Chain plates - Page 2 - SailNet Community

   Search Sailnet:

 forums  store  


Quick Menu
Forums           
Articles          
Galleries        
Boat Reviews  
Classifieds     
Search SailNet 
Boat Search (new)

Shop the
SailNet Store
Anchor Locker
Boatbuilding & Repair
Charts
Clothing
Electrical
Electronics
Engine
Hatches and Portlights
Interior And Galley
Maintenance
Marine Electronics
Navigation
Other Items
Plumbing and Pumps
Rigging
Safety
Sailing Hardware
Trailer & Watersports
Clearance Items

Advertise Here






Go Back   SailNet Community > Boat Builders Row > Grampian
 Not a Member? 


Reply
 
LinkBack Thread Tools
  #11  
Old 08-13-2013
Junior Member
 
Join Date: Aug 2013
Posts: 8
Thanks: 0
Thanked 0 Times in 0 Posts
Rep Power: 0
Ruthlessrider is on a distinguished road
Re: Chain plates

According to most of the internet information out there, they indicate that the chainplate is attached to a member of the hull superstructure.
Reply With Quote Share with Facebook
  #12  
Old 08-13-2013
davidpm's Avatar
Senior Member
 
Join Date: Oct 2007
Location: Madison
Posts: 3,485
Thanks: 130
Thanked 33 Times in 26 Posts
Rep Power: 7
davidpm is on a distinguished road
Re: Chain plates

Quote:
Originally Posted by Ruthlessrider View Post
OK, I don't claim to be all that knowledgable on marine terminology, so just to make sure I know what everyone is talking about, can someone define bulkhead, please? To me a bulkhead is a walled barrier between compartments, such as the barrier between the head and the V-berth. The chain plate seems to be not anchored to the bulkhead, but to one of the boats ribs (my term). So the boat would have a wooden rib helping to form the plane of the hull, sandwiched by the chain plate, covered by epoxyed fiberglass. Wrong?
Your definition of bulkhead is fine.

I can't make out what the rib is that you are talking about but it don't matter much. One way or another you have to chop out rotten stuff and replace it. Working with epoxy is well documented in the west systems site.
If you put it back together with solid wood and epoxy and do the 8 to 1 bevel it you want to do any patches it should be as strong as new.

I wouldn't do anything like this myself without at least having one book.

This is good one.

Amazon.com: Don Casey's Complete Illustrated Sailboat Maintenance Manual: Including Inspecting the Aging Sailboat, Sailboat Hull and Deck Repair, Sailboat Refinishing, Sailbo (9780071462846): Don Casey: Books Amazon.com: Don Casey's Complete Illustrated Sailboat Maintenance Manual: Including Inspecting the Aging Sailboat, Sailboat Hull and Deck Repair, Sailboat Refinishing, Sailbo (9780071462846): Don Casey: Books



If you don't know about this stuff you can do something that will make sense at the time but will cause the repair to fail, and you may not be so lucky the second time.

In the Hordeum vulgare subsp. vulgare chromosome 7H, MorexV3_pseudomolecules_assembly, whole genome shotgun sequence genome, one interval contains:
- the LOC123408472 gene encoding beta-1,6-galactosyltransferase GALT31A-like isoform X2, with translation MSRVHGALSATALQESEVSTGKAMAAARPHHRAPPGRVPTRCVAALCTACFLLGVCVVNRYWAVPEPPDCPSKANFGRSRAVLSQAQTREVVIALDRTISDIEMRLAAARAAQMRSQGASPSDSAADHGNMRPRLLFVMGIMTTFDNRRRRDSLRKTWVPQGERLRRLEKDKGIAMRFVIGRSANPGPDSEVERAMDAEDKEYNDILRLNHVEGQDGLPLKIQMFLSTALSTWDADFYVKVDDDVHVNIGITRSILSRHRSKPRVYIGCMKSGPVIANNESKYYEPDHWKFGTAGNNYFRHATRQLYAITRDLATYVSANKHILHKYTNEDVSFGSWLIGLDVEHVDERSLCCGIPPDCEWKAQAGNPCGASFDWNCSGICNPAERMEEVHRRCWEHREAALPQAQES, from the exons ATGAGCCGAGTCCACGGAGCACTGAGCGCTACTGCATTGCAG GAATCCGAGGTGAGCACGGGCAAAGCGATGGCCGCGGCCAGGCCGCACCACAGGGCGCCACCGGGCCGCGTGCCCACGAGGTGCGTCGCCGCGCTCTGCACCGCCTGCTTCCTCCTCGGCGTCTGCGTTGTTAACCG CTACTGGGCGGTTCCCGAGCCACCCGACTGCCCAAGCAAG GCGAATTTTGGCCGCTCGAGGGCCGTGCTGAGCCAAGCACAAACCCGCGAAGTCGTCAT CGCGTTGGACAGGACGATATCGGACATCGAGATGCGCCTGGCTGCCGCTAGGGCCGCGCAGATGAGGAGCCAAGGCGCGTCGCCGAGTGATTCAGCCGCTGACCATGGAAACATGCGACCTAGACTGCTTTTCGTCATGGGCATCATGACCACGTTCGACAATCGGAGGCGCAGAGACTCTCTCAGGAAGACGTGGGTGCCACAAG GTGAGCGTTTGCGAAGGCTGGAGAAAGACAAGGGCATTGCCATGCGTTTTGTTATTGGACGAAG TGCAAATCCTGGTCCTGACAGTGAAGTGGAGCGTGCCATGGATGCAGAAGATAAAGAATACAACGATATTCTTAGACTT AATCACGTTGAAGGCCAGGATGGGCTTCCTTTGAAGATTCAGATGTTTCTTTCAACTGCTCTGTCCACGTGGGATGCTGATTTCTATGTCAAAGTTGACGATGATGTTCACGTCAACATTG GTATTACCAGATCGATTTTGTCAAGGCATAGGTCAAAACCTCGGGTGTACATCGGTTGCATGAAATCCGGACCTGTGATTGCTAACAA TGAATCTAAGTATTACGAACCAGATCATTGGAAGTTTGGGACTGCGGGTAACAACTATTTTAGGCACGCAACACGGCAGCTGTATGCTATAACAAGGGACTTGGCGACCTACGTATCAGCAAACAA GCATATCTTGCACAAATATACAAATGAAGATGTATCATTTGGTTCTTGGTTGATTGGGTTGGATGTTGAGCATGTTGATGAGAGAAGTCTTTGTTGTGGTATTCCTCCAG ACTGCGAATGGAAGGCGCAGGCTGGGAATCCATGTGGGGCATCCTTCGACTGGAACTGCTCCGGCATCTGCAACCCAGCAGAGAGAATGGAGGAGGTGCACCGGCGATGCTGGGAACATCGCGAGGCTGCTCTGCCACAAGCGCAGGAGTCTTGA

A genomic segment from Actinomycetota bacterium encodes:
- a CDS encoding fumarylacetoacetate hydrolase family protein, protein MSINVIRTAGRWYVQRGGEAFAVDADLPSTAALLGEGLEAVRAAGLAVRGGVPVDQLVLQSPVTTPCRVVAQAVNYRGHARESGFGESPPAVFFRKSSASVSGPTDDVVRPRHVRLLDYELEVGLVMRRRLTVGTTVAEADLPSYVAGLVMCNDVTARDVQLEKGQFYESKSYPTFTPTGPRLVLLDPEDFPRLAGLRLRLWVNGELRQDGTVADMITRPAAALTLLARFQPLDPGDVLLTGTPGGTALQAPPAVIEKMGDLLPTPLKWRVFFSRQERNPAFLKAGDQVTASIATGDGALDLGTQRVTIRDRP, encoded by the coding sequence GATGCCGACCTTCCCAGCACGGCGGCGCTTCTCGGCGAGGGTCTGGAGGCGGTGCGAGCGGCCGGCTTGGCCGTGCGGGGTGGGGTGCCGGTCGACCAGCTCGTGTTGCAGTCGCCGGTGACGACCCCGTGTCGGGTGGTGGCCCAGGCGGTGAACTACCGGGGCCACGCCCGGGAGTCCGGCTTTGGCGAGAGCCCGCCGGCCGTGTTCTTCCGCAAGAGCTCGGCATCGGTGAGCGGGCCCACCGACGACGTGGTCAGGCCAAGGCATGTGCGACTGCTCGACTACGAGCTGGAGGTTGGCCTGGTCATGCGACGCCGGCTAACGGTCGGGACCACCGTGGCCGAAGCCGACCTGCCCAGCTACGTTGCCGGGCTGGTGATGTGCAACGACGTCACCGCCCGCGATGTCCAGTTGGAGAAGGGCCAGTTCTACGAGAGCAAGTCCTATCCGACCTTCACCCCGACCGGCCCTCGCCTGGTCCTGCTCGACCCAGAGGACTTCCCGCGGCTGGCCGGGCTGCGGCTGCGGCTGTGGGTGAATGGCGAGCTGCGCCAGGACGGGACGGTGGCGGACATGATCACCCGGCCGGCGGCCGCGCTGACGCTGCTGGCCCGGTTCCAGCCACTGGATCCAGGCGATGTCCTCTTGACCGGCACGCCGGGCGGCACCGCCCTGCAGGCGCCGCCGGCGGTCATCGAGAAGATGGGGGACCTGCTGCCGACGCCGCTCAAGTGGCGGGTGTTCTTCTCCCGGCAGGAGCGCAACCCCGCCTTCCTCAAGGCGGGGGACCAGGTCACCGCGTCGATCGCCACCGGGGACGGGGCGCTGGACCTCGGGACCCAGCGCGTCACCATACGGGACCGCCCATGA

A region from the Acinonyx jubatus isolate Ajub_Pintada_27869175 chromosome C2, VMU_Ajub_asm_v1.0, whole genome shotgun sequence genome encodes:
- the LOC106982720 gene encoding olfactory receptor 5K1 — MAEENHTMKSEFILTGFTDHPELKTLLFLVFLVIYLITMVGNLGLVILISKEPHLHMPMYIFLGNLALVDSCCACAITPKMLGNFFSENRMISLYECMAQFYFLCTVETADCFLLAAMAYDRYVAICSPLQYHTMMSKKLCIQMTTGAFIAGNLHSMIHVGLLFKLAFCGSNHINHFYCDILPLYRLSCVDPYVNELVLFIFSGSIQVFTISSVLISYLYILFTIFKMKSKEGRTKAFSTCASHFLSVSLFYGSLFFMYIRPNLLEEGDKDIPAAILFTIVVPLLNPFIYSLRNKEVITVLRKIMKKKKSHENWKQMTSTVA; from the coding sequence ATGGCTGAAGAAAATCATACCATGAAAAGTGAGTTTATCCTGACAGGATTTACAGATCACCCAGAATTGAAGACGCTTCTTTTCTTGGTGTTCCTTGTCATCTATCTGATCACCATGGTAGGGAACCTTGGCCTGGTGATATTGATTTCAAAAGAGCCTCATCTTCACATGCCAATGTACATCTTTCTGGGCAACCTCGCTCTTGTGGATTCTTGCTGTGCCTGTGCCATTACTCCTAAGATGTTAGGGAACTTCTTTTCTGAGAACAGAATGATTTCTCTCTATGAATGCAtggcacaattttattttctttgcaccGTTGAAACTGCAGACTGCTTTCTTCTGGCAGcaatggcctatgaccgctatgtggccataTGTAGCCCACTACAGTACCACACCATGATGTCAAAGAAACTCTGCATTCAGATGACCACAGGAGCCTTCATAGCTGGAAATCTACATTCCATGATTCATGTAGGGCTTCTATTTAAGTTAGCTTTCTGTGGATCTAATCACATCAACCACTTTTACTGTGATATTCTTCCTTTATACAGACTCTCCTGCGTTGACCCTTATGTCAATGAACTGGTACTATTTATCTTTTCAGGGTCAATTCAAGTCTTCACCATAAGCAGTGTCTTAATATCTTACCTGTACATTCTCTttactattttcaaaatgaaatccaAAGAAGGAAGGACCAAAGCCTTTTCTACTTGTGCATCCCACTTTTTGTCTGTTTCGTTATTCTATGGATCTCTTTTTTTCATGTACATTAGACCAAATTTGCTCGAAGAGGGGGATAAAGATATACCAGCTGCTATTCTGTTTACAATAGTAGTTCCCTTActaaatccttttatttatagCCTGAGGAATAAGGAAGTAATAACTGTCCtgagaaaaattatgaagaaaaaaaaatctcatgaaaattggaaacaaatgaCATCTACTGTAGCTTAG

__________________
The lesson from the Icarus story is not about human failing.
It is a lesson about the limitations of wax as an adhesive.
If you have an engineering problem solve it.

Last edited by davidpm; 08-13-2013 at 04:53 PM.
Reply With Quote Share with Facebook
  #13  
Old 08-16-2013
KnottyGurl's Avatar
Senior Member
 
Join Date: Feb 2011
Location: Picton, ON
Posts: 165
Thanks: 0
Thanked 0 Times in 0 Posts
Rep Power: 4
KnottyGurl is on a distinguished road
Re: Chain plates

cut out the old peice of wood covered in glass as best and intact as possible, this will be used as a template.
then using cardboard from a box make a second template that is cut to fit what you have left from your cut.
you will have to sand/grind some wood and glass back and attempt to make as flush as possible.
when you are satisfied with card board template then transpose onto a marine grade plywood and cut new piece
put a layer of matting up on glass section and extend at least 18 inches on both sides of new board, snug board in at same time so it is fitted into place.
with another matting lay along first layer and then cover wood on each side but do not wrap over end come to an inch of end, then cut where needed to make fitting tight at hull side on both sides of the plate.
next take a tight weave cloth and in smaller sections fold into corner extending to end and 10 inches along hull 6 more layers will work and each one on hull should be 2 inches shorter.
then p-lace the last of the cloth over the whole repair to cover andhelp when you fair it out
grab a can of structure filler and fair out all
place plate and with sharpie mark holes, drill
re bolt plate and locktight with blue.
should be as good or better then new
repaint if needed and Bob's your uncle
__________________
Sailing The Great Lakes in my "Bluewater" Grampian 26

To view links or images in signatures your post count must be 10 or greater. You currently have 0 posts.

Last edited by KnottyGurl; 08-16-2013 at 01:14 AM.
Reply With Quote Share with Facebook
Reply


Currently Active Users Viewing This Thread: 1 (0 members and 1 guests)
 
Thread Tools

 
Posting Rules
You may post new threads
You may post replies
You may post attachments
You may edit your posts

BB code is On
Smilies are On
[IMG] code is On
HTML code is On


Similar Threads
Thread Thread Starter Forum Replies Last Post
chain plates Bob142 General Discussion (sailing related) 8 06-14-2012 01:33 AM
Chain Plates eherlihy O'Day 11 03-28-2011 07:17 AM
chain plates amblin909 Announcements, Suggestions Box and Site Issues 2 12-10-2009 06:09 PM
Chain plates are out, now what? jrd22 Gear & Maintenance 11 12-30-2007 11:06 AM
Any advice on chain plates? sailphoto Gear & Maintenance 6 08-20-2006 06:02 PM


All times are GMT -4. The time now is 04:30 AM.

Add to My Yahoo!         
Powered by vBulletin® Version 3.8.7
Copyright ©2000 - 2014, vBulletin Solutions, Inc.
SEO by vBSEO 3.6.1
(c) Marine.com LLC 2000-2012